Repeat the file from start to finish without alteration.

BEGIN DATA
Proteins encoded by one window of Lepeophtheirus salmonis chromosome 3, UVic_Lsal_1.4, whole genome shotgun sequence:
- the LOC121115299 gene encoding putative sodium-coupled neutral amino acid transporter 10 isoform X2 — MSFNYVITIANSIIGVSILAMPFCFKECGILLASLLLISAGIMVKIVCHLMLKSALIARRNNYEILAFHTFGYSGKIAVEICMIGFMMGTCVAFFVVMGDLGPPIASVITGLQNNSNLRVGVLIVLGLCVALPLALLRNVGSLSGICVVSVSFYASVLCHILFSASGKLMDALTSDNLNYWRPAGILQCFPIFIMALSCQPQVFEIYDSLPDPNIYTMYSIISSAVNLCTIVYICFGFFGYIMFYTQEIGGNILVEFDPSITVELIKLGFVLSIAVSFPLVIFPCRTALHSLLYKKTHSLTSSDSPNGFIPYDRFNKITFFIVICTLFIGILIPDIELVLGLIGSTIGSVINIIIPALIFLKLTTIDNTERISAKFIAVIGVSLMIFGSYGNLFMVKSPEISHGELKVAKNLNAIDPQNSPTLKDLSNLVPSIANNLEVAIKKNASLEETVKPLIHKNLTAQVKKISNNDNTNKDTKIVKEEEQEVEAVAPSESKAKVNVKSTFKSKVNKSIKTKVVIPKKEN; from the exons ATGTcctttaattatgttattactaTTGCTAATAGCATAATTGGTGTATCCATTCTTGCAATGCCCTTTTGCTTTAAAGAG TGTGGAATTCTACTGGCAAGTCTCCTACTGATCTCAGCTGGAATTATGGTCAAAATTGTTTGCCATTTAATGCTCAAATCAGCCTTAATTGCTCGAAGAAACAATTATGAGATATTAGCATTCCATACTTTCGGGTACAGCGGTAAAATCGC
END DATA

Proteins encoded by one window of Lepeophtheirus salmonis chromosome 3, UVic_Lsal_1.4, whole genome shotgun sequence:
- the LOC121115299 gene encoding putative sodium-coupled neutral amino acid transporter 10 isoform X2 — MSFNYVITIANSIIGVSILAMPFCFKECGILLASLLLISAGIMVKIVCHLMLKSALIARRNNYEILAFHTFGYSGKIAVEICMIGFMMGTCVAFFVVMGDLGPPIASVITGLQNNSNLRVGVLIVLGLCVALPLALLRNVGSLSGICVVSVSFYASVLCHILFSASGKLMDALTSDNLNYWRPAGILQCFPIFIMALSCQPQVFEIYDSLPDPNIYTMYSIISSAVNLCTIVYICFGFFGYIMFYTQEIGGNILVEFDPSITVELIKLGFVLSIAVSFPLVIFPCRTALHSLLYKKTHSLTSSDSPNGFIPYDRFNKITFFIVICTLFIGILIPDIELVLGLIGSTIGSVINIIIPALIFLKLTTIDNTERISAKFIAVIGVSLMIFGSYGNLFMVKSPEISHGELKVAKNLNAIDPQNSPTLKDLSNLVPSIANNLEVAIKKNASLEETVKPLIHKNLTAQVKKISNNDNTNKDTKIVKEEEQEVEAVAPSESKAKVNVKSTFKSKVNKSIKTKVVIPKKEN; from the exons ATGTcctttaattatgttattactaTTGCTAATAGCATAATTGGTGTATCCATTCTTGCAATGCCCTTTTGCTTTAAAGAG TGTGGAATTCTACTGGCAAGTCTCCTACTGATCTCAGCTGGAATTATGGTCAAAATTGTTTGCCATTTAATGCTCAAATCAGCCTTAATTGCTCGAAGAAACAATTATGAGATATTAGCATTCCATACTTTCGGGTACAGCGGTAAAATCGC